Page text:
Election deadlines approaching for Nevada voters

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The first in a series of election deadlines arrives in two weeks.
April 15 is the last day voters can “opt out” of receiving a mail-in ballot for the June 14 primary election.
Mark Wlaschin, elections deputy for the Nevada Secretary of State, and Carson City Clerk Treasurer Aubrey Rowlatt said voters who don’t “opt out” by then will get a primary ballot in the mail.
Voters can still vote in person if they wish but should turn in the mail ballot to confirm they won’t be voting twice — a violation of federal and state law.
The form is available on the Carson City elections department website at carson.org/elections. Click on Mail Ballots, then Mail Ballot Preference Form.
On the Secretary of State’s website at nvsos.gov, type Mail Ballot Preference Form in the search box. It offers the form in English and Spanish.
If the “opt out” form is received after April 15, Rowlatt said it will be applied to the November General Election but the voter will still get the mail-in ballot for the primary.
Rowlatt urged voters who have been to the Department of Motor Vehicles since the 2021 Legislature when the law was passed to call their county registrar’s office and check their party preference. Under the 2021 law, DMV is required to try to register everyone doing business with them. But if that person doesn’t check the party preference box, DMV will automatically put them in the non-partisan category.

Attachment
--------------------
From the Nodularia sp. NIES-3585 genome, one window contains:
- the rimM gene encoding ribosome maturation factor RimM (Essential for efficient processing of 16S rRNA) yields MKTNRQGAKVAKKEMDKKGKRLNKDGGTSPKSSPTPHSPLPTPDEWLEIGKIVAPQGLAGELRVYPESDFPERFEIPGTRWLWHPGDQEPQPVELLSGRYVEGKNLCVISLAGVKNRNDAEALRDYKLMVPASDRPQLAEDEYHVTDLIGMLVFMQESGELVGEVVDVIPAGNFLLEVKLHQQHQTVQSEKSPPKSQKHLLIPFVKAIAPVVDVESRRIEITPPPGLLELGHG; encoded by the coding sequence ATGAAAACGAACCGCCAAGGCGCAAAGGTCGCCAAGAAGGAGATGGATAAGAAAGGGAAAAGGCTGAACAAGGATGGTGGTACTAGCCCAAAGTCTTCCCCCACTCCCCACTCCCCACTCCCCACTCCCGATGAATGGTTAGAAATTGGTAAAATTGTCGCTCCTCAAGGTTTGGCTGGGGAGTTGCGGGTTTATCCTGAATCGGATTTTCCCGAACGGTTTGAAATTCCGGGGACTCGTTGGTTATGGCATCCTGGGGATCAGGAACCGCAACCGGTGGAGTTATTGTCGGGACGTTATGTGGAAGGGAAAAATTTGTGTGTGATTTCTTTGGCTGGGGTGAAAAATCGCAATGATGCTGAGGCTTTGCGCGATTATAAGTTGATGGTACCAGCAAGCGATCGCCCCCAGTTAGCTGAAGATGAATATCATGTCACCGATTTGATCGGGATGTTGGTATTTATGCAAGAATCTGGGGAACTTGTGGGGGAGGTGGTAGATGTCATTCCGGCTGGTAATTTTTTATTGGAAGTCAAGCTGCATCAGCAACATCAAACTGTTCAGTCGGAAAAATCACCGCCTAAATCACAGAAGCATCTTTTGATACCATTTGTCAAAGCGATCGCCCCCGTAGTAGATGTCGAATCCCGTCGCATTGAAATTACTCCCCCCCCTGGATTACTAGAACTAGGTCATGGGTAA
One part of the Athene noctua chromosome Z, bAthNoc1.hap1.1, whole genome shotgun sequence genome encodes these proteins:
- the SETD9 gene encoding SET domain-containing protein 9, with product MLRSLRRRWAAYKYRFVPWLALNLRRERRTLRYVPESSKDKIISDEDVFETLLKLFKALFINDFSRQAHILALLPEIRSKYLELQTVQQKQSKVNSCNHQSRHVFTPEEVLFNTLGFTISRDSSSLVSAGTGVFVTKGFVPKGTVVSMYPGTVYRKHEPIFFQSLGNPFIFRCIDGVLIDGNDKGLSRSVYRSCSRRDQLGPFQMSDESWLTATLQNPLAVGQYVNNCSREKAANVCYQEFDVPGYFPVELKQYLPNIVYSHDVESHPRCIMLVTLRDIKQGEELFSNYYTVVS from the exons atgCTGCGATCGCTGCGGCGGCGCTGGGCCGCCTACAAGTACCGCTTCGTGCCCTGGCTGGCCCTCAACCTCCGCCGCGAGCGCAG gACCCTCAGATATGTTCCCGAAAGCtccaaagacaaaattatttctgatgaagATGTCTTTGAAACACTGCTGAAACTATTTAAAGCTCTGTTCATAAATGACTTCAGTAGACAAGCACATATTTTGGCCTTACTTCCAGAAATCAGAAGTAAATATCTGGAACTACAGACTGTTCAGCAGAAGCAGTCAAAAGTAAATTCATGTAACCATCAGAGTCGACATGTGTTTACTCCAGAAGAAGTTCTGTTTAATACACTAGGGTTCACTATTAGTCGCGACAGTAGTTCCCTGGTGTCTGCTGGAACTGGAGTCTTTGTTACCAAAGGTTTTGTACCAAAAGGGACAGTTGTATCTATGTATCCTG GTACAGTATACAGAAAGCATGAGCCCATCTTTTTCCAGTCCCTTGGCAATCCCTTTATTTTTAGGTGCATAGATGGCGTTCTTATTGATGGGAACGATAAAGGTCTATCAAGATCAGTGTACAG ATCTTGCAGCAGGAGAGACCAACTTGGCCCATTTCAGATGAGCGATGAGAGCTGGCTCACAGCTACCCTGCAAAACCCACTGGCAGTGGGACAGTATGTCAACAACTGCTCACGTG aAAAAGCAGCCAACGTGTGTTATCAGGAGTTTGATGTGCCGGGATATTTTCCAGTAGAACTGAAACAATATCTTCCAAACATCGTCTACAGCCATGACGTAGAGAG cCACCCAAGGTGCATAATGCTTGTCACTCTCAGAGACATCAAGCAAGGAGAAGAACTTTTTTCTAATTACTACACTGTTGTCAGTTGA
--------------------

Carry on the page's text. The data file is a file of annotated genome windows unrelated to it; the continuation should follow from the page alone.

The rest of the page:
If the voter doesn’t fix the problem, they won’t be able to vote in their party primary, which Rowlatt said will undoubtedly upset some voters.
Wlaschin said, however, since ballots arrive well before the election, those voters wrongly moved to non-partisan still have plenty of time to go online and fix their party preference.
He said the clerk will then send the correct ballot. He said, in fact, the voter can fix that problem even on election day using same-day registration rules.
Nevadans have until May 17 to register to vote in person or through the mail.
After May 17, they can still register online and don’t have to vote in person. Unless they wish to.
If someone wishes to register to vote after May 31, they must come into the clerk’s office with a government-issued ID and proof of residency. That proof is typically a power bill, credit card statement, pay stub or other current document with their name and address.
Wlaschin urged those who want to vote in person to opt out of receiving a mail ballot. For one thing, he said that will save the state money since each ballot costs between $1.46 to more than $4 in small, rural counties that might only need a couple of hundred ballots.
He said the printed ballots aren’t cheap and the total cost to print a ballot for every voter could run as high as $20 million.


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